[Chris Edwards, who writes extensively about silent films on his blog, Silent Volume, has written the following review of Mad Max Beyond Thunderdome. To see the full programme click on the Doomsday header image above.]
Mad Max Beyond Thunderdome opens with Max (Mel Gibson) tearing across the desert in a motorless truck, pulled by a team of camels. The poor man’s sure been downgraded. I mean, The Road Warrior (1981) had more engine-gunning than dialogue. In fact, by the time Max reaches Bartertown, a busy settlement of thugs and traders, it seems as though his world’s gone medieval. Animals are the chief means of transportation and power; gasoline is rarely mentioned; pistols and rifles are uncommon, and the open market that forms the centre of Bartertown is a chaos of vendors in rags.
Bartertown is ruled by Aunty (Tina Turner); a powerful personality prone to speeches. Aunty rules Bartertown for the most part, but she’s beholden to the brilliant dwarf, Master (Angelo Rossitto) and his muscle, Blaster, who control the huge pig pen beneath the town. Pigs poo, and when they do, the methane can be harvested for power. Aunty is sick of Master’s demands, and so she engages Max to challenge the childish but hulking Blaster to mortal kombat in Thunderdome.
Thunderdome is a semi-circular cage. Audience members climb its exterior to watch the action. They also hang various weapons (including a chainsaw) from its top bars. The kombatants can reach these weapons with a strong jump, because they are harnessed into elastic slings that allow them to bound and barrel-roll within the cage. Say what you want about the rest of the film—this scene is creative. And it ends with Max once again reaching the line between self-preservation and total moral collapse, and refusing to cross it.
This consistency of character (in the ethical, rather than literary sense) is about all the third film retains from the first two. The Road Warrior had already taken a big leap up (or slide down) the apocalyptic continuum, transforming Max Rockatansky from noble Aussie cop in a declining community to gasoline-scrounging, but still decent, survivalist in the Australian desert, post-decline. The third Max is likewise good man, but the world around him is so self-contained that he needn’t be Max Rockatansky at all. Beyond Thunderdome sweeps away all the earlier films’ reflections on social decay by blaming the current situation on a single moment: a nuclear holocaust. Why does a simple post-Bomb story need Max, instead of anyone else? What of his past is brought to bear on these events? Remember the title: this is not ‘Mad Max 3,’ it’s just Mad Max in a different location.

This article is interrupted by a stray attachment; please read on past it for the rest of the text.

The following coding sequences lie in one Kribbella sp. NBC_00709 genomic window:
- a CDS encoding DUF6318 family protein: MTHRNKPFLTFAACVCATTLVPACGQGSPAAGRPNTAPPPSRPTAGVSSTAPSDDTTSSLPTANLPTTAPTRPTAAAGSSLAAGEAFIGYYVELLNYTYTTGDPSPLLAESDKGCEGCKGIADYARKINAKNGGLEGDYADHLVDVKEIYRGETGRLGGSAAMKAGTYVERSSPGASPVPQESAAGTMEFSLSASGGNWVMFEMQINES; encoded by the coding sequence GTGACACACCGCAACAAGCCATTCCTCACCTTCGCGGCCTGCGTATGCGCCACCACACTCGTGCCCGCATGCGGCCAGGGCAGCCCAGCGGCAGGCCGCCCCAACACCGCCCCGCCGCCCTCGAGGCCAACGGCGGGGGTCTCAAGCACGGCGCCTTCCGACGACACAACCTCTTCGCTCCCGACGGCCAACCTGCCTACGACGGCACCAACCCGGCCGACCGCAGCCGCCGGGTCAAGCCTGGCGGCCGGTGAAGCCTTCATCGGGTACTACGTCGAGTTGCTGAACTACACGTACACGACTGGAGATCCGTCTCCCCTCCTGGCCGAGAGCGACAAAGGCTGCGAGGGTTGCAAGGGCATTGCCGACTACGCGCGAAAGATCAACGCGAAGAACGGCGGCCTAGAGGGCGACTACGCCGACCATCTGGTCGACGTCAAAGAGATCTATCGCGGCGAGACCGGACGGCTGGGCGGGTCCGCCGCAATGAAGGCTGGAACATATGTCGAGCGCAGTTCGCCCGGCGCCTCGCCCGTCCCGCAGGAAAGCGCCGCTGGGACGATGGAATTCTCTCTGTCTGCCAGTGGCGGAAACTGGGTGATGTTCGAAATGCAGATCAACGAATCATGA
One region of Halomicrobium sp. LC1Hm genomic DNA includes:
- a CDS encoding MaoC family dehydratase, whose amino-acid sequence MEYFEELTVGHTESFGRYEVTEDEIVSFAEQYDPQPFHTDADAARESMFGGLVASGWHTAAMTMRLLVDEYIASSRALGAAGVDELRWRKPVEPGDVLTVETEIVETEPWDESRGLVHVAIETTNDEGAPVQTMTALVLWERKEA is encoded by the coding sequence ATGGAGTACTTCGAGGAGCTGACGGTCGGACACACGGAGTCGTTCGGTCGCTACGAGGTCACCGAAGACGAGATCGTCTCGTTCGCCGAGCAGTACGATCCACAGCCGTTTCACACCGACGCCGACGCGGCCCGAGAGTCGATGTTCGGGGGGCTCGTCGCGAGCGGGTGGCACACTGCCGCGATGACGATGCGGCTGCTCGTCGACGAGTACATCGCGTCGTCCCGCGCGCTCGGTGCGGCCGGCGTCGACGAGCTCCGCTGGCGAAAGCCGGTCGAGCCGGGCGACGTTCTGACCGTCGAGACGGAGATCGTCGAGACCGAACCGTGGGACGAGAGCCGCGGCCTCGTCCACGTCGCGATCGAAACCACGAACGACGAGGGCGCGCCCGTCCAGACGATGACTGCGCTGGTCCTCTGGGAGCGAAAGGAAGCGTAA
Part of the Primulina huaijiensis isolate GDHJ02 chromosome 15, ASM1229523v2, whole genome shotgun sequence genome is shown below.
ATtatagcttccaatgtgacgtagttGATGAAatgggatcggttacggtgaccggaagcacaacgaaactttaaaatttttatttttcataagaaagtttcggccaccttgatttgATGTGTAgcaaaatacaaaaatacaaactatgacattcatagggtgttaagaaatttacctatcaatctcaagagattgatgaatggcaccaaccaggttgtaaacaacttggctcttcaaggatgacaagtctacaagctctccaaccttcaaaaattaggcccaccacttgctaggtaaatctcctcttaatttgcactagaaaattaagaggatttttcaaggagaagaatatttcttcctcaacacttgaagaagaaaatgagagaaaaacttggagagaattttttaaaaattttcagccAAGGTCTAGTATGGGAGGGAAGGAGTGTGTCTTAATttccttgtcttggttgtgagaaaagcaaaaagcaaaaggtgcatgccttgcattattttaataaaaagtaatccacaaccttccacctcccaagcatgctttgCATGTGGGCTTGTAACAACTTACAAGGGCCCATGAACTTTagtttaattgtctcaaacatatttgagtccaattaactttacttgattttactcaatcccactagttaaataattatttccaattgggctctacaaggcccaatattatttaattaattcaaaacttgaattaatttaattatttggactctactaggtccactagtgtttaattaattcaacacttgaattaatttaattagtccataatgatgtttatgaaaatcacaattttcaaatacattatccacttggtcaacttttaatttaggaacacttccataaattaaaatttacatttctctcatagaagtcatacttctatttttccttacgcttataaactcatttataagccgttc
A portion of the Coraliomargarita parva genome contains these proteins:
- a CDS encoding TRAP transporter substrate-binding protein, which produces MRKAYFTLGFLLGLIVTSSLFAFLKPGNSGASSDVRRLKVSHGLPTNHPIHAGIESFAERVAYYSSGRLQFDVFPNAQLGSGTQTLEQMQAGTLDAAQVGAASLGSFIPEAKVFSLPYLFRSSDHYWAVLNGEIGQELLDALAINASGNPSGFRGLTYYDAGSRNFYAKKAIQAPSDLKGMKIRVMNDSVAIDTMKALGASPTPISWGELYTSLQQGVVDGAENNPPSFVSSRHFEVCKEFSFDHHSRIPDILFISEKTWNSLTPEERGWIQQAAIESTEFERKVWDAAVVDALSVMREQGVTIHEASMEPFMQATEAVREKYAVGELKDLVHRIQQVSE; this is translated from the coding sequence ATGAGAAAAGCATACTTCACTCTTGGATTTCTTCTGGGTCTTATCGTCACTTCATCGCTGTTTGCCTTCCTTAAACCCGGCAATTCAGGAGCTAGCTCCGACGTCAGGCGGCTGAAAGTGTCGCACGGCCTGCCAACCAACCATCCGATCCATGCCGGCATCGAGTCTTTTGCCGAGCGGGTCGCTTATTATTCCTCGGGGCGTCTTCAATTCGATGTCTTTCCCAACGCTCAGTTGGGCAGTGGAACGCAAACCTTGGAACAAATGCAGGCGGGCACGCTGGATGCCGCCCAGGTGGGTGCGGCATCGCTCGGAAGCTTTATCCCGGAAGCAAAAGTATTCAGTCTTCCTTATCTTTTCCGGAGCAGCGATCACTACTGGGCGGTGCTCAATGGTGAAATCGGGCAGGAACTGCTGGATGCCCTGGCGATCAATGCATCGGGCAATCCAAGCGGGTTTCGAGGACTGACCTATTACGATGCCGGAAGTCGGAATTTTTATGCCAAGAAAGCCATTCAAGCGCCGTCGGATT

Max’s disrespect for Thunderdome gets him banished, but he’s saved from death in the desert by a Stone Age tribe of teens and children, who live in an Edenic grotto. The grotto is far enough away from Bartertown that neither population has heard of the other, though the distance between them seems relatively short. The tribespeople await the arrival of a messianic airline pilot, whose image seems to resemble Max’s own. Max shoots that dream down pretty quick (he would). Soon, a series of events sends Max and the kids back to Bartertown for a big showdown and of course, an auto chase.
Too bad. The grotto provides the only intriguing scene in the whole film: leader Savannah Nix’s (Helen Buday’s) sermon about the history of the tribe. She delivers this speech every day to a rapt audience of little ones, speaking in dramatic tones and with a jumbled dialect modelled (I think) on Creole. She stalks a stage covered with wall paintings, recalling those who got ‘catched by Mr. Dead,’ and sweeping a long stick in front of her. The stick has four more sticks lashed to its end, forming the shape of a movie screen. Savannah holds the frame in front of each painting as she describes it to the children. They don’t even know why that seems familiar to them. This image is a potent one and I wish there were more like it in Beyond Thunderdome.
Mad Max Beyond Thunderdome does show you some terrific spectacle. Having re-watched this trilogy after a break of more than 15 years, I found that most of the scenes I remembered best were from the third movie: the bungee cagefight, the jumbo jet buried in the sand, the pig-shit pit, and Aunty’s electro-magnet-coil earrings. But the film is the work of a geeky genius more than a screenwriter; someone who gets off on generating ideas more than stringing them together. It’s not so different from Saw (2004), or anything starring Will Ferrell. And like those films, several good scenes do not a great film make.
Master of War